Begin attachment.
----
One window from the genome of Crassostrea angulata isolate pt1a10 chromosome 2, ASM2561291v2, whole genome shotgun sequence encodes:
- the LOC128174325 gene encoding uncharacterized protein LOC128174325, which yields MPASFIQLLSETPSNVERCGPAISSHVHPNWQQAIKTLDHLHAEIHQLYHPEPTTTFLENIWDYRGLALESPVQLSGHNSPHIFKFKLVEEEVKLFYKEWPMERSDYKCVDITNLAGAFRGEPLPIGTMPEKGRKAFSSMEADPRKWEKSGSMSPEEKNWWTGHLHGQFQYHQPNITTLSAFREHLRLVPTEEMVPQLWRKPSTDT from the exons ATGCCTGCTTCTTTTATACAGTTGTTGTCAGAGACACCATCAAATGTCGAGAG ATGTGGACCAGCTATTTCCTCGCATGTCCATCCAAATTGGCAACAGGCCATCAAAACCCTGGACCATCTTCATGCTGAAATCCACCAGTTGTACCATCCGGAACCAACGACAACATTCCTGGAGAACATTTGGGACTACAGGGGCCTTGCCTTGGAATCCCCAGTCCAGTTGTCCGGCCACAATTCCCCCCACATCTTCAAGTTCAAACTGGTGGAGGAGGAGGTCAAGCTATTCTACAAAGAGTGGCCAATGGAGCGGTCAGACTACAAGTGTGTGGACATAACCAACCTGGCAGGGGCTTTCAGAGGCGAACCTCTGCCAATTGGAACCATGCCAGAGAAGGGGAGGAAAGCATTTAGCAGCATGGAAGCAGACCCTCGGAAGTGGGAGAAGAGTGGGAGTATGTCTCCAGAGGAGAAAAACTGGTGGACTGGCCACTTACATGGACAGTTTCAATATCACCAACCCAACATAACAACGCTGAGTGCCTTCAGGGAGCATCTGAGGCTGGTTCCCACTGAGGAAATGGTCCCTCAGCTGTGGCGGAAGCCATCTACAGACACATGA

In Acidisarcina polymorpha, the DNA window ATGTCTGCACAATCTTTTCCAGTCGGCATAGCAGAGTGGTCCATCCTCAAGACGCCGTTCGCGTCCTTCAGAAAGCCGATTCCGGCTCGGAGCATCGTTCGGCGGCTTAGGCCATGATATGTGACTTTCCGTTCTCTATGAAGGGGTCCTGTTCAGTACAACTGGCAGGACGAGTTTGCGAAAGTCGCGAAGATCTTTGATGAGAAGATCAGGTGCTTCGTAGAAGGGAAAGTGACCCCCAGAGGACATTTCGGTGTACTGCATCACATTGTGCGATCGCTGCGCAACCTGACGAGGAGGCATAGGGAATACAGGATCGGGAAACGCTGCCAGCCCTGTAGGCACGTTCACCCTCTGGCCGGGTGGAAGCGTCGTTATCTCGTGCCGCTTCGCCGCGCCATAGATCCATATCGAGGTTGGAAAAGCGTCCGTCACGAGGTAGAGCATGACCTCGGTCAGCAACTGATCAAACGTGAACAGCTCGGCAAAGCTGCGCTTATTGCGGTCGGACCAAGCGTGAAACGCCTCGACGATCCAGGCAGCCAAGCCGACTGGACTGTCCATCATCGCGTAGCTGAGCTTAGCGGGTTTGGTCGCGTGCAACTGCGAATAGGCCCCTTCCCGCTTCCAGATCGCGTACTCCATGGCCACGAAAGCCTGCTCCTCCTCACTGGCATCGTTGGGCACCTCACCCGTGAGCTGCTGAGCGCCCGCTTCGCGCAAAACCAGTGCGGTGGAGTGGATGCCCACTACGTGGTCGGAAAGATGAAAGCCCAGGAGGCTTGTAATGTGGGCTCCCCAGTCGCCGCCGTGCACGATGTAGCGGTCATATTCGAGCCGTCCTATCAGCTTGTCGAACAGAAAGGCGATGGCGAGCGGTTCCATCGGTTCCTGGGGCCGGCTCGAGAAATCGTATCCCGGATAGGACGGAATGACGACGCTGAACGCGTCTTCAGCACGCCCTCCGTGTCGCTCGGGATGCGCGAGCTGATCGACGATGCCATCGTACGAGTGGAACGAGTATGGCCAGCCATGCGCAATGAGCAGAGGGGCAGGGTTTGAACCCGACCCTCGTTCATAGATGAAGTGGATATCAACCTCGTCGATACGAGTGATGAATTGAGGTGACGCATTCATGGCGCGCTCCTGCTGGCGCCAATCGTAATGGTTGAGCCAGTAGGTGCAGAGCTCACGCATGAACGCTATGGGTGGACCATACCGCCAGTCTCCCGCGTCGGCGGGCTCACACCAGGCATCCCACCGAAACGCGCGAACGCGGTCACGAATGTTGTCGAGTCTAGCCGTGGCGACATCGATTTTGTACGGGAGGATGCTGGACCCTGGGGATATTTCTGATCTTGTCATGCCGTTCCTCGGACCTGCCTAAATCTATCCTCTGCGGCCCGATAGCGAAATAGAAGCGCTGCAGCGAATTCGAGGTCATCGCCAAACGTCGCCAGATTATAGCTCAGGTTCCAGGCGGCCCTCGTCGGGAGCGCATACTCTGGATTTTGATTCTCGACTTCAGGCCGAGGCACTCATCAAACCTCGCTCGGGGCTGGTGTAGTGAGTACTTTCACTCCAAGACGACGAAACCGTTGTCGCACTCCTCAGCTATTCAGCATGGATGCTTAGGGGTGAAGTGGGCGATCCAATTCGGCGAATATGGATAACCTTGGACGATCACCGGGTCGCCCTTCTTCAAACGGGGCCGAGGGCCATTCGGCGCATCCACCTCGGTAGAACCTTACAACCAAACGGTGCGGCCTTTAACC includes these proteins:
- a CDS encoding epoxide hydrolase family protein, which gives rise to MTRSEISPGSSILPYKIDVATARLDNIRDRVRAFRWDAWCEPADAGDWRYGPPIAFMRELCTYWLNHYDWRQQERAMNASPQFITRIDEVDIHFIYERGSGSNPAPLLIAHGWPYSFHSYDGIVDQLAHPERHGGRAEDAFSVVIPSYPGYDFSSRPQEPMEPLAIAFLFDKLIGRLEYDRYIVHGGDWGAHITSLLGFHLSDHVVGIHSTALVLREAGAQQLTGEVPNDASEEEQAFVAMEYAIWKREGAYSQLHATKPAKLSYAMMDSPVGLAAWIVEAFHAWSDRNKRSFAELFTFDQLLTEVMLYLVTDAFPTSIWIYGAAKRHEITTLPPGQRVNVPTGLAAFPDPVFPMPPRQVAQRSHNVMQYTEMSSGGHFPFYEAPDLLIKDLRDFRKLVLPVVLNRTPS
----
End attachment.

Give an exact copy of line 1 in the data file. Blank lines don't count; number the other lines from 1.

One window from the genome of Crassostrea angulata isolate pt1a10 chromosome 2, ASM2561291v2, whole genome shotgun sequence encodes: